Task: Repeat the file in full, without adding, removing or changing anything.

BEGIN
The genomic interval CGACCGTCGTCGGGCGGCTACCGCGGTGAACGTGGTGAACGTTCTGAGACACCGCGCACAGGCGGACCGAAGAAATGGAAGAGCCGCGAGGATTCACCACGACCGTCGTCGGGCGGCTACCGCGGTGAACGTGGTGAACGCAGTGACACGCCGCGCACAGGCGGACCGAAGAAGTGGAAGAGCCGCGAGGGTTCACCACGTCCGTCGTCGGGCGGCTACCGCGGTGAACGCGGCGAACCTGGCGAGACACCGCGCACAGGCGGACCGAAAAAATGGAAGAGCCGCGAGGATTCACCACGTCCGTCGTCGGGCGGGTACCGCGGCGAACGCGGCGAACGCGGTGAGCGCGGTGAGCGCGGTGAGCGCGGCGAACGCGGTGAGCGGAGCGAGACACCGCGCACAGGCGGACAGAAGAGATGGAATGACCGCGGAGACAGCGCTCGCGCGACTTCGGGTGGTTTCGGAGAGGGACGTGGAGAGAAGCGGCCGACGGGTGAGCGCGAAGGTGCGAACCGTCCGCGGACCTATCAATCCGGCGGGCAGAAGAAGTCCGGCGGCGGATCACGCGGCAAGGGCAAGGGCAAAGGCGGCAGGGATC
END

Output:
The genomic interval CGACCGTCGTCGGGCGGCTACCGCGGTGAACGTGGTGAACGTTCTGAGACACCGCGCACAGGCGGACCGAAGAAATGGAAGAGCCGCGAGGATTCACCACGACCGTCGTCGGGCGGCTACCGCGGTGAACGTGGTGAACGCAGTGACACGCCGCGCACAGGCGGACCGAAGAAGTGGAAGAGCCGCGAGGGTTCACCACGTCCGTCGTCGGGCGGCTACCGCGGTGAACGCGGCGAACCTGGCGAGACACCGCGCACAGGCGGACCGAAAAAATGGAAGAGCCGCGAGGATTCACCACGTCCGTCGTCGGGCGGGTACCGCGGCGAACGCGGCGAACGCGGTGAGCGCGGTGAGCGCGGTGAGCGCGGCGAACGCGGTGAGCGGAGCGAGACACCGCGCACAGGCGGACAGAAGAGATGGAATGACCGCGGAGACAGCGCTCGCGCGACTTCGGGTGGTTTCGGAGAGGGACGTGGAGAGAAGCGGCCGACGGGTGAGCGCGAAGGTGCGAACCGTCCGCGGACCTATCAATCCGGCGGGCAGAAGAAGTCCGGCGGCGGATCACGCGGCAAGGGCAAGGGCAAAGGCGGCAGGGATC